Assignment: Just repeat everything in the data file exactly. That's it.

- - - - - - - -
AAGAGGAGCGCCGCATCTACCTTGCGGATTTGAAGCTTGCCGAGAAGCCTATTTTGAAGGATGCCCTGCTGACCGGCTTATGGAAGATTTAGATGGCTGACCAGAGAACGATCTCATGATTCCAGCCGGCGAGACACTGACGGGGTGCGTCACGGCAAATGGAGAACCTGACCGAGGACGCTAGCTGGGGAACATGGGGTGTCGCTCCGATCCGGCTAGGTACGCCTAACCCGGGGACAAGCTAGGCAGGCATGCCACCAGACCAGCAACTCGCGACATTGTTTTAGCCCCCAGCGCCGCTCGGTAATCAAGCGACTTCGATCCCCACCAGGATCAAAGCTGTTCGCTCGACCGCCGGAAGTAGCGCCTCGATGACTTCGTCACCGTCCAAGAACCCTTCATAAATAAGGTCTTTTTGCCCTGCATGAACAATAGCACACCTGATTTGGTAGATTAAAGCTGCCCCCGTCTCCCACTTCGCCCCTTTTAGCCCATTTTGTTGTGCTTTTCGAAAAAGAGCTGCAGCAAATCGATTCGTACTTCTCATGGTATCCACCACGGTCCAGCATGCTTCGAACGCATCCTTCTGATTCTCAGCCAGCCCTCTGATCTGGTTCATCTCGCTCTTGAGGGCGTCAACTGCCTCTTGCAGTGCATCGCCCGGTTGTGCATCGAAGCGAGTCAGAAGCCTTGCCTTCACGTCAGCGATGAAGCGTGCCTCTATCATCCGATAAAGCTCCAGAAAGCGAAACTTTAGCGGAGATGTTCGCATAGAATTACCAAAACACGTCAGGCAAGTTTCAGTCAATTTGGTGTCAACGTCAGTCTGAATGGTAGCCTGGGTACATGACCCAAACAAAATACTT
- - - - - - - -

AAGAGGAGCGCCGCATCTACCTTGCGGATTTGAAGCTTGCCGAGAAGCCTATTTTGAAGGATGCCCTGCTGACCGGCTTATGGAAGATTTAGATGGCTGACCAGAGAACGATCTCATGATTCCAGCCGGCGAGACACTGACGGGGTGCGTCACGGCAAATGGAGAACCTGACCGAGGACGCTAGCTGGGGAACATGGGGTGTCGCTCCGATCCGGCTAGGTACGCCTAACCCGGGGACAAGCTAGGCAGGCATGCCACCAGACCAGCAACTCGCGACATTGTTTTAGCCCCCAGCGCCGCTCGGTAATCAAGCGACTTCGATCCCCACCAGGATCAAAGCTGTTCGCTCGACCGCCGGAAGTAGCGCCTCGATGACTTCGTCACCGTCCAAGAACCCTTCATAAATAAGGTCTTTTTGCCCTGCATGAACAATAGCACACCTGATTTGGTAGATTAAAGCTGCCCCCGTCTCCCACTTCGCCCCTTTTAGCCCATTTTGTTGTGCTTTTCGAAAAAGAGCTGCAGCAAATCGATTCGTACTTCTCATGGTATCCACCACGGTCCAGCATGCTTCGAACGCATCCTTCTGATTCTCAGCCAGCCCTCTGATCTGGTTCATCTCGCTCTTGAGGGCGTCAACTGCCTCTTGCAGTGCATCGCCCGGTTGTGCATCGAAGCGAGTCAGAAGCCTTGCCTTCACGTCAGCGATGAAGCGTGCCTCTATCATCCGATAAAGCTCCAGAAAGCGAAACTTTAGCGGAGATGTTCGCATAGAATTACCAAAACACGTCAGGCAAGTTTCAGTCAATTTGGTGTCAACGTCAGTCTGAATGGTAGCCTGGGTACATGACCCAAACAAAATACTT